Photos / Shiv Aroor
Vikrant Forlorn, But Hope Near
It was pitiful to see the historic INS Vikrant aircraft carrier at the Naval dockyard in Mumbai. The navy looks after her with diligence and affection (and to the extent that it can), but government apathy and a failure to recognize the aircraft carrier’s — formerly HMS Hercules — historic importance has resulted in the ship standing listlessly inside Tiger Gate, open to visitors only at limited points of time every year. The navy maintains the museum ship from its funds, but this is clearly an unsustainable proposition (and has been for years — 14 since the ship was decommissioned). Apparently the navy still needs a corpus of funds to generate enough for basic maintenance of the vessel. But I was told there’s been movement: two companies have come forward to undertake a Rs 500-crore public-private effort to refurbish the vessel, convert it into a full-fledged museum and monetize the entire undertaking. The company that wins the bid will apparently partner with the Maharashtra Urban Infrastructure Development Company and Municipal Corporation to begin work, already delayed way beyond reason. A mixture of red tape, apathy, security sensitivities, turf battles, egos and skepticism about public interest in the vessel have resulted in the unforgivable delay in keeping Vikrant alive. Let’s hope it happens now.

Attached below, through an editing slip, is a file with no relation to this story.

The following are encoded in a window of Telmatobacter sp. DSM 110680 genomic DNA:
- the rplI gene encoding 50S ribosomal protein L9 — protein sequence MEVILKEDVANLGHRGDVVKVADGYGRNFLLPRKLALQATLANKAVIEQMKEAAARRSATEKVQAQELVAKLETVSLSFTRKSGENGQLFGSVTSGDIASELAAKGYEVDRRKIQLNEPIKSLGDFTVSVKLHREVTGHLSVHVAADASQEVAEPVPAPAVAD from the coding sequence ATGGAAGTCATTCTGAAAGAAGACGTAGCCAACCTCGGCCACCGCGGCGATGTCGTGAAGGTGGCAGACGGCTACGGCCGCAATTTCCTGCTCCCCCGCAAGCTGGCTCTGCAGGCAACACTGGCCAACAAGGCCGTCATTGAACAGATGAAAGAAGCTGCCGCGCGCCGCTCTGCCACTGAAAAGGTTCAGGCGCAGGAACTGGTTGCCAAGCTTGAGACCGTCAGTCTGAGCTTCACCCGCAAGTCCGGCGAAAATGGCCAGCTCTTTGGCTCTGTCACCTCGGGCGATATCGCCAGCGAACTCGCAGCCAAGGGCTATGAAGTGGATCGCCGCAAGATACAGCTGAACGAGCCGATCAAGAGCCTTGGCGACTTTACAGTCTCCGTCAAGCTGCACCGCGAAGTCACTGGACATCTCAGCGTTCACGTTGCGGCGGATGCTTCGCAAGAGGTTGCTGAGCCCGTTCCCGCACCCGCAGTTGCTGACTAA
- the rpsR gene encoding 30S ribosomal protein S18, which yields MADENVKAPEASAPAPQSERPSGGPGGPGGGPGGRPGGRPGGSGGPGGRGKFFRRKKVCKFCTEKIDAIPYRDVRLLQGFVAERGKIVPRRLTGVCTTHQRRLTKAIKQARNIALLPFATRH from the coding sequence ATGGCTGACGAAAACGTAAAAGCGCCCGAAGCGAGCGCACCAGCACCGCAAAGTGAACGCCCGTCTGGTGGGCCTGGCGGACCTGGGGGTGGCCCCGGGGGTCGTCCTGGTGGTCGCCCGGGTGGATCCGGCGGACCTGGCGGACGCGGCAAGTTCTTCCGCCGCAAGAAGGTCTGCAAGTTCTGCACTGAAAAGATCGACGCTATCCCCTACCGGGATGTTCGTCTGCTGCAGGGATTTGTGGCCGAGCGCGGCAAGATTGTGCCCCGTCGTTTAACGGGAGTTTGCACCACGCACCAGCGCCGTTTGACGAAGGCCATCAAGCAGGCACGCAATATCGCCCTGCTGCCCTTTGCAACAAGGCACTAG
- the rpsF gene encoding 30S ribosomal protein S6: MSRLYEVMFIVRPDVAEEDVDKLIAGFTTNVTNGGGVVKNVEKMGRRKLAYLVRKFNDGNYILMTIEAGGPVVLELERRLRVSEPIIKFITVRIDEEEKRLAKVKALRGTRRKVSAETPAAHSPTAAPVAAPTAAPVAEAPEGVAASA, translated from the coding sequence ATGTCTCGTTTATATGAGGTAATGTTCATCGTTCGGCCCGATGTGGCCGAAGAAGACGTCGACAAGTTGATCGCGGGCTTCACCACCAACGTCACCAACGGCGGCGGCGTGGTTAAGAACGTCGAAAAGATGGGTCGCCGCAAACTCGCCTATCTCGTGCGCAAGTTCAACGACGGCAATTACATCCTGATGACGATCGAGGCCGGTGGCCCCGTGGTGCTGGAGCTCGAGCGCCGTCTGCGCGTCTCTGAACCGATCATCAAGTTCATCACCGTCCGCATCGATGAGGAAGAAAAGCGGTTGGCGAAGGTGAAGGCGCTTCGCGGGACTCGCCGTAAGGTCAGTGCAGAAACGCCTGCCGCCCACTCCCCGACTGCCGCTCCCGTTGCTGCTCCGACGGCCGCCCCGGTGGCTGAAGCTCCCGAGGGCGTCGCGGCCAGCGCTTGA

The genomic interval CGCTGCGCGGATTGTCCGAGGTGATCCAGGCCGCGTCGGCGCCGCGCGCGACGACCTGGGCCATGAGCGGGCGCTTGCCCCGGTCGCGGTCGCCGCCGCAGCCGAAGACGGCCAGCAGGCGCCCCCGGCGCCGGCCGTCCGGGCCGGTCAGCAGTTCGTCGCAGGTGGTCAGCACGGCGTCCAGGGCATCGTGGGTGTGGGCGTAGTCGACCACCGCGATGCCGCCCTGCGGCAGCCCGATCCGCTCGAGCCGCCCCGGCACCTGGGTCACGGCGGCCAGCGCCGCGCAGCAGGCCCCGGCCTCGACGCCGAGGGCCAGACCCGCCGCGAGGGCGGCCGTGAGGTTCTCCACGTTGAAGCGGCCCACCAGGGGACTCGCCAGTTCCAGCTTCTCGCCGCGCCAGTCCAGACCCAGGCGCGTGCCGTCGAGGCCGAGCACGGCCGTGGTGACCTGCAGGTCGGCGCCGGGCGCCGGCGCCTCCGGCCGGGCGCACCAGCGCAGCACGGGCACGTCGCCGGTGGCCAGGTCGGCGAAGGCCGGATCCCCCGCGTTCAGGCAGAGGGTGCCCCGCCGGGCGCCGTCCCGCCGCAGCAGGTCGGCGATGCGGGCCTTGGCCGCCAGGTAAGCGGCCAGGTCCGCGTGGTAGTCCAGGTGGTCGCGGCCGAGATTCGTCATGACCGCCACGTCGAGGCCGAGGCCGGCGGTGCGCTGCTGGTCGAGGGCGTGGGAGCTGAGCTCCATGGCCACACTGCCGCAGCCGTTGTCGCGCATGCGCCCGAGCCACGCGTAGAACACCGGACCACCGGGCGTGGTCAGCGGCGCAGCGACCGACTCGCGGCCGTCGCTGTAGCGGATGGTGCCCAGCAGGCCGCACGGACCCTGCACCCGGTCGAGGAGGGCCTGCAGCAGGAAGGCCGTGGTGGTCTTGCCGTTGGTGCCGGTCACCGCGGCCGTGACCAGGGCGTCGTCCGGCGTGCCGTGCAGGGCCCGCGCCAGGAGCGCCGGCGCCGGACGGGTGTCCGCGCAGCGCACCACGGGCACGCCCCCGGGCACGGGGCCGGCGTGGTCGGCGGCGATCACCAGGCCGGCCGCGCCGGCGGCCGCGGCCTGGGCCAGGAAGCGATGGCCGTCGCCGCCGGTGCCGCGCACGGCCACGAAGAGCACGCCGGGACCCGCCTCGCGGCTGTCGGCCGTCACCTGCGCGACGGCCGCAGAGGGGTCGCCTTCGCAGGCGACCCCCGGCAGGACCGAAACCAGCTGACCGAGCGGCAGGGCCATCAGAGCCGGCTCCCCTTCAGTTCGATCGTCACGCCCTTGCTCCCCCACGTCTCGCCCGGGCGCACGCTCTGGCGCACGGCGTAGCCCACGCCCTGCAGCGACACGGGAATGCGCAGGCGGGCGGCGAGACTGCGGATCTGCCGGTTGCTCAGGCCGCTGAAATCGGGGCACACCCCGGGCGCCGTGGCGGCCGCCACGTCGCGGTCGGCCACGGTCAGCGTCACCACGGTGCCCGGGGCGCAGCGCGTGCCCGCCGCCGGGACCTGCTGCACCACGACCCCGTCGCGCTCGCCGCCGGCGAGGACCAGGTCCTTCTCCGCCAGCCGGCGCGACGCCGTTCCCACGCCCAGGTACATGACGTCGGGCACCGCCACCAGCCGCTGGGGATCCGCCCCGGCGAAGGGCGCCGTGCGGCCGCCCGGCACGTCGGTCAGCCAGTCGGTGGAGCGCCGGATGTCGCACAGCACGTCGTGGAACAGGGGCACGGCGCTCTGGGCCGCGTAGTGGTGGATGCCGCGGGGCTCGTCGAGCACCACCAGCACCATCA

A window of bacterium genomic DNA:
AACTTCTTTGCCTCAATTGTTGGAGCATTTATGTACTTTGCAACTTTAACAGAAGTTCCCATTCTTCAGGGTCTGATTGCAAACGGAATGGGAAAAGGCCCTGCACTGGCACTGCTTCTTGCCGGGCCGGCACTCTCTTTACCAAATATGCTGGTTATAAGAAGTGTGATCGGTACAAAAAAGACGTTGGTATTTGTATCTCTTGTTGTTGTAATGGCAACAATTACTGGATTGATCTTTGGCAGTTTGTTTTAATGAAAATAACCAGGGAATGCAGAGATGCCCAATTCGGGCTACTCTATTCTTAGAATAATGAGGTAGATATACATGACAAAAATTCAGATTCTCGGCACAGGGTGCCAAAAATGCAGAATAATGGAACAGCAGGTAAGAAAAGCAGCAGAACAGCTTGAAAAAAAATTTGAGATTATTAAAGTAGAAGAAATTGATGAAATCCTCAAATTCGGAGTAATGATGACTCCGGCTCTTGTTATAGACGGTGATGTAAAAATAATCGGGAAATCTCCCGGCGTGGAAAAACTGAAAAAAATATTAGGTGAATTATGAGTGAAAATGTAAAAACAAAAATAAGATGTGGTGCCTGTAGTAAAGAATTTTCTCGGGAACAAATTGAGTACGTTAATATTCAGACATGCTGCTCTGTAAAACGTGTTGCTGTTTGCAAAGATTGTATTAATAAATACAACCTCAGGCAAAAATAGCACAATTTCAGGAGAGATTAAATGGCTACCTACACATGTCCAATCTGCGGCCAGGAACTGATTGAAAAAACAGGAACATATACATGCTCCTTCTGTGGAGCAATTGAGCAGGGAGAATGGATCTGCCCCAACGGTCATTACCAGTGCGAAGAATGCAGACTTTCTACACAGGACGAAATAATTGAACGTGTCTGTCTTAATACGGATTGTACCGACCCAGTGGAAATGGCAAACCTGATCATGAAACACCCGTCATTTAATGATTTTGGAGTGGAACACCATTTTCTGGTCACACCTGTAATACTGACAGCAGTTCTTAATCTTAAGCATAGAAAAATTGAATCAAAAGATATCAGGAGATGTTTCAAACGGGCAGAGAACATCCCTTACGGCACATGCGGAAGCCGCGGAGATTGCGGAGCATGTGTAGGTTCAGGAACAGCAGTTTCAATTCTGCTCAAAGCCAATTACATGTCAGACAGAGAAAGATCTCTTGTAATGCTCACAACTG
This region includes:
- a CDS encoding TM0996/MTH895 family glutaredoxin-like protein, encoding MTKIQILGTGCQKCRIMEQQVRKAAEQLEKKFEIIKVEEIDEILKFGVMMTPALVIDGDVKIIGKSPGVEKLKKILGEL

What to read next
The Sunderbans, India’s vast heritage mangrove forest in the Gangetic delta were saved from perhaps their unfriendliest visitor this week, […]
The Indian Army will shortly begin inducting its first indigenously developmet anti-tank guided weaponry. The Ministry of Defence today cleared […]
In the glacially meandering rivers of Indian military contracting, Boeing has had A wondrous run. Notching up one high value […]